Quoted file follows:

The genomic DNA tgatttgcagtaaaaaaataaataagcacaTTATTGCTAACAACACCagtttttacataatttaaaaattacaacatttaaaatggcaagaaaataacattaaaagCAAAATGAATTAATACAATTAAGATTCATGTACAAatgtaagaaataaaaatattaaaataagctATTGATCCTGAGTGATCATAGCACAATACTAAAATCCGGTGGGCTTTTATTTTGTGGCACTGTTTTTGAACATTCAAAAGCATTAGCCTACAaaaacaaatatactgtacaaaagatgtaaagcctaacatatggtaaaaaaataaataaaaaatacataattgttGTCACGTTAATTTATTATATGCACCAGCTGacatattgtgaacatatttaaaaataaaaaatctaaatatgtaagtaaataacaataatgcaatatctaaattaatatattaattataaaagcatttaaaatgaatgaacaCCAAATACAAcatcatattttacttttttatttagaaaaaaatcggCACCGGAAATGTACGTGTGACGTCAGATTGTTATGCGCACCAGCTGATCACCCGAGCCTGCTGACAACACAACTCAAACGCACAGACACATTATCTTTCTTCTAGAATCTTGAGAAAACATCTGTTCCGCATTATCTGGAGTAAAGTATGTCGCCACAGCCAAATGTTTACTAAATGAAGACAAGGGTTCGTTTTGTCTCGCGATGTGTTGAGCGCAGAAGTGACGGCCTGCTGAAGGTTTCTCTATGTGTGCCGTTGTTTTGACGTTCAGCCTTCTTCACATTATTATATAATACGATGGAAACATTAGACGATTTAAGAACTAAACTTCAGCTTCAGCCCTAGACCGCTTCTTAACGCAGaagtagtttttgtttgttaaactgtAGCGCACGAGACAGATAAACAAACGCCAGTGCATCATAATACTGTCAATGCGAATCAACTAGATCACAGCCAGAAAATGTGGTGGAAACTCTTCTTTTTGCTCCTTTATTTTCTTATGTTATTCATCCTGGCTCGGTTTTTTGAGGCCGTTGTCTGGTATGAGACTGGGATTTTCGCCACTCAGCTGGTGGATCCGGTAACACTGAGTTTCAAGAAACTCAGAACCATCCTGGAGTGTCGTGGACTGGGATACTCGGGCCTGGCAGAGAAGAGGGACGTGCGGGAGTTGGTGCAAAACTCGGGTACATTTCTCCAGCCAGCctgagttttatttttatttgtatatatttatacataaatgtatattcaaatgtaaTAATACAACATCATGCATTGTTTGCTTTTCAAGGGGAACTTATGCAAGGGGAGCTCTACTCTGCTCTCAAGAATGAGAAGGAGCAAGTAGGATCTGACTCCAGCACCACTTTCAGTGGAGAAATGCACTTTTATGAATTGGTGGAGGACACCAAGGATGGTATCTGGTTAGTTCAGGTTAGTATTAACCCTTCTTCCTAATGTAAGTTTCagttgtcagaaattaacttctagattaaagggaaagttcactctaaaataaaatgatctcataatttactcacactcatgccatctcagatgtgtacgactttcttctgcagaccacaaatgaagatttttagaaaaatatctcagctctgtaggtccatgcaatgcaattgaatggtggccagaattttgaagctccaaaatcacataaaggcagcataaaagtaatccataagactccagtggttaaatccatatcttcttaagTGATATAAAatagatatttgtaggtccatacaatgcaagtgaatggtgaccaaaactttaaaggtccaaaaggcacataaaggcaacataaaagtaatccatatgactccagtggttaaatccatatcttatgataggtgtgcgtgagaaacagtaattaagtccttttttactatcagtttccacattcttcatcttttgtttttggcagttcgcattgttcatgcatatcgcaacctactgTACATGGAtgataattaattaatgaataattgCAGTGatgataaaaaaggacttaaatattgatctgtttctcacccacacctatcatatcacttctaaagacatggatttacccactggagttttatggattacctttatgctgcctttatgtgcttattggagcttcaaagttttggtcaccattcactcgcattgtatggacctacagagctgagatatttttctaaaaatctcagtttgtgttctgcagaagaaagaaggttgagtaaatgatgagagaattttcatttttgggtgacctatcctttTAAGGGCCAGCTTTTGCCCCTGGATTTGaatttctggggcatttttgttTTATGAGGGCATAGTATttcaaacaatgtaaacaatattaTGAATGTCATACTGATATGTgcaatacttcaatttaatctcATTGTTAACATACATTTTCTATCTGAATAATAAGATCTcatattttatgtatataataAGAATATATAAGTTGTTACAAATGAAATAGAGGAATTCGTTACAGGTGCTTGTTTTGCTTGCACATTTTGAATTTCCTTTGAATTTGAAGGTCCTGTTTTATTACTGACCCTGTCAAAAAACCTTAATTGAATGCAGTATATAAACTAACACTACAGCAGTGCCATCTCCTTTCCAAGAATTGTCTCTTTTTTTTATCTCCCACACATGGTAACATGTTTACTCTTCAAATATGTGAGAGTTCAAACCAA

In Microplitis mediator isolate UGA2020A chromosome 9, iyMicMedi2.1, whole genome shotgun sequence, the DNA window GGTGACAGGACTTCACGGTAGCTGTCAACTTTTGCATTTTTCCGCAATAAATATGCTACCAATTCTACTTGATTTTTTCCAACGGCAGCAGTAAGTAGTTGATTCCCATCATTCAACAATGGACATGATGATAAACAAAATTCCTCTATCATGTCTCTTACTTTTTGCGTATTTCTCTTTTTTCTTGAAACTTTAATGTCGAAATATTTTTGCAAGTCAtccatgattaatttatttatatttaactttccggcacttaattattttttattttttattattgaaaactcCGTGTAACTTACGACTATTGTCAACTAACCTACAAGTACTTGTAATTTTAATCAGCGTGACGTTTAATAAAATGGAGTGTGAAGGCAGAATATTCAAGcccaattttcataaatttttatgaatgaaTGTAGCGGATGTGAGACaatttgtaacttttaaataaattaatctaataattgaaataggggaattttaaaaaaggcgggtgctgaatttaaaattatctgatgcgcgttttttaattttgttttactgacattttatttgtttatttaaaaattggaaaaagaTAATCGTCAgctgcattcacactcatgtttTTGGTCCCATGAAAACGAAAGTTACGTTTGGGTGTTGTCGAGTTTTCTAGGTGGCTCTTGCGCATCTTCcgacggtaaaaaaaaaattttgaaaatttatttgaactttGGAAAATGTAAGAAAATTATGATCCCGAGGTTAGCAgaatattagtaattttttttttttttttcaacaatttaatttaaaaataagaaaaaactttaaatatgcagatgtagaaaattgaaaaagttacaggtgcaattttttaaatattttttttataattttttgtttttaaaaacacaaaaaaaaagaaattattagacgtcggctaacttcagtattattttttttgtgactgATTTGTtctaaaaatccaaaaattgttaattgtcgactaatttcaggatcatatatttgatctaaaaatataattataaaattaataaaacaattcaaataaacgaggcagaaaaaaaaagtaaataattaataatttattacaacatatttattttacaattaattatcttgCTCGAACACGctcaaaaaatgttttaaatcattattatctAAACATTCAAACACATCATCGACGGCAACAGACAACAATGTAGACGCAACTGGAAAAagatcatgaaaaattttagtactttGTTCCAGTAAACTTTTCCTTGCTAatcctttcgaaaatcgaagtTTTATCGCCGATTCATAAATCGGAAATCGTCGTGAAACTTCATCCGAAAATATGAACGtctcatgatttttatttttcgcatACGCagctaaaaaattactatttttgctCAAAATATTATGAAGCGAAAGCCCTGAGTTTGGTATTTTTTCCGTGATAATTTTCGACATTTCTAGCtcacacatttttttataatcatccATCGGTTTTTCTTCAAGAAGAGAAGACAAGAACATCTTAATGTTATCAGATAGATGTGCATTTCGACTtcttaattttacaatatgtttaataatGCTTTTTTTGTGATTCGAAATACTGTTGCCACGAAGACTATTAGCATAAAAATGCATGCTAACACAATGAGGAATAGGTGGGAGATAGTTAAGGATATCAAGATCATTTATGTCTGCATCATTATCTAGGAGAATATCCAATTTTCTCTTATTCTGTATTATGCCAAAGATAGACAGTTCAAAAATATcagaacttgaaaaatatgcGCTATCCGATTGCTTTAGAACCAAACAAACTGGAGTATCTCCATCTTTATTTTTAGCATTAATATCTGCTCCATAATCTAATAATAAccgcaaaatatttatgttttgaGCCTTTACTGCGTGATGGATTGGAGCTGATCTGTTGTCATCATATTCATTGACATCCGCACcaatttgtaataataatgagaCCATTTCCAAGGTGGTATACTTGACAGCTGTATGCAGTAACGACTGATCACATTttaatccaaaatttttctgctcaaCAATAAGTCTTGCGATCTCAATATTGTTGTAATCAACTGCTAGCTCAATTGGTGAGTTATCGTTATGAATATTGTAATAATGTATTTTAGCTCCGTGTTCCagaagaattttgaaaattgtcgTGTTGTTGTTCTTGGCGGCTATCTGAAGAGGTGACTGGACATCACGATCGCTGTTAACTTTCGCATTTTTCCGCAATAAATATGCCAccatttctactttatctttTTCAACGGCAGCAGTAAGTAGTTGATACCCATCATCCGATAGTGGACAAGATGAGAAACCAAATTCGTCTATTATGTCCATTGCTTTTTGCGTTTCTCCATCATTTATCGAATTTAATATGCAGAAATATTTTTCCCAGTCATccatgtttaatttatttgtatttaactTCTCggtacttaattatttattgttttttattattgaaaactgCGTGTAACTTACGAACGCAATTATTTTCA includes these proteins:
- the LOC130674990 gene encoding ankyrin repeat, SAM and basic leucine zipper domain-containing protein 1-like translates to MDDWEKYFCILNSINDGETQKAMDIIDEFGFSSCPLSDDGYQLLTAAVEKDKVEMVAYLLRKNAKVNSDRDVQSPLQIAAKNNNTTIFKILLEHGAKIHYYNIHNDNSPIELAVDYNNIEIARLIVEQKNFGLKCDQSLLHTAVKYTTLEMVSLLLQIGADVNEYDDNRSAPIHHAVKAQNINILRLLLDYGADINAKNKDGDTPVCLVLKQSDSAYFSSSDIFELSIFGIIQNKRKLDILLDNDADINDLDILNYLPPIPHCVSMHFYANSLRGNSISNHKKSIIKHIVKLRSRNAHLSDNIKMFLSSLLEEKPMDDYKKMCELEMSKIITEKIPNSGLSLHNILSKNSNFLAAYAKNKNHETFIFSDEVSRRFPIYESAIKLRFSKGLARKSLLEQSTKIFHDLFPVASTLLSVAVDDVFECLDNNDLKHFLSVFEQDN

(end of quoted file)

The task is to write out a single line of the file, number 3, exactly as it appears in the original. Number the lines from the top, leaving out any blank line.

- the LOC130674990 gene encoding ankyrin repeat, SAM and basic leucine zipper domain-containing protein 1-like translates to MDDWEKYFCILNSINDGETQKAMDIIDEFGFSSCPLSDDGYQLLTAAVEKDKVEMVAYLLRKNAKVNSDRDVQSPLQIAAKNNNTTIFKILLEHGAKIHYYNIHNDNSPIELAVDYNNIEIARLIVEQKNFGLKCDQSLLHTAVKYTTLEMVSLLLQIGADVNEYDDNRSAPIHHAVKAQNINILRLLLDYGADINAKNKDGDTPVCLVLKQSDSAYFSSSDIFELSIFGIIQNKRKLDILLDNDADINDLDILNYLPPIPHCVSMHFYANSLRGNSISNHKKSIIKHIVKLRSRNAHLSDNIKMFLSSLLEEKPMDDYKKMCELEMSKIITEKIPNSGLSLHNILSKNSNFLAAYAKNKNHETFIFSDEVSRRFPIYESAIKLRFSKGLARKSLLEQSTKIFHDLFPVASTLLSVAVDDVFECLDNNDLKHFLSVFEQDN